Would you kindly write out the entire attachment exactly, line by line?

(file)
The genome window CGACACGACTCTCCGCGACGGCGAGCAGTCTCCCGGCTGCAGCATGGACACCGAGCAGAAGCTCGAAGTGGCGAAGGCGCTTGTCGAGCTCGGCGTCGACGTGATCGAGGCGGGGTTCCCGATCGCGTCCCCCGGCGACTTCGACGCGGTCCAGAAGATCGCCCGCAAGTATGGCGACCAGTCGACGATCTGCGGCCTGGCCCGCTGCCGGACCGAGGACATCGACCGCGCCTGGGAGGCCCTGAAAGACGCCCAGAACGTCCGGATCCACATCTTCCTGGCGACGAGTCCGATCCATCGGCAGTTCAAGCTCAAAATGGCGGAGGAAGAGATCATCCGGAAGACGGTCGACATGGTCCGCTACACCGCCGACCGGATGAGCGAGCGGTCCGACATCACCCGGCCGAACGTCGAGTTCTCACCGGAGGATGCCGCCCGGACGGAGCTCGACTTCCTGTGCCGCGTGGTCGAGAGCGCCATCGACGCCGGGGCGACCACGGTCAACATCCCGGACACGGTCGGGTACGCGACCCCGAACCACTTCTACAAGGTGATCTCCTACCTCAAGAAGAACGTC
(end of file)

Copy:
The genome window CGACACGACTCTCCGCGACGGCGAGCAGTCTCCCGGCTGCAGCATGGACACCGAGCAGAAGCTCGAAGTGGCGAAGGCGCTTGTCGAGCTCGGCGTCGACGTGATCGAGGCGGGGTTCCCGATCGCGTCCCCCGGCGACTTCGACGCGGTCCAGAAGATCGCCCGCAAGTATGGCGACCAGTCGACGATCTGCGGCCTGGCCCGCTGCCGGACCGAGGACATCGACCGCGCCTGGGAGGCCCTGAAAGACGCCCAGAACGTCCGGATCCACATCTTCCTGGCGACGAGTCCGATCCATCGGCAGTTCAAGCTCAAAATGGCGGAGGAAGAGATCATCCGGAAGACGGTCGACATGGTCCGCTACACCGCCGACCGGATGAGCGAGCGGTCCGACATCACCCGGCCGAACGTCGAGTTCTCACCGGAGGATGCCGCCCGGACGGAGCTCGACTTCCTGTGCCGCGTGGTCGAGAGCGCCATCGACGCCGGGGCGACCACGGTCAACATCCCGGACACGGTCGGGTACGCGACCCCGAACCACTTCTACAAGGTGATCTCCTACCTCAAGAAGAACGTC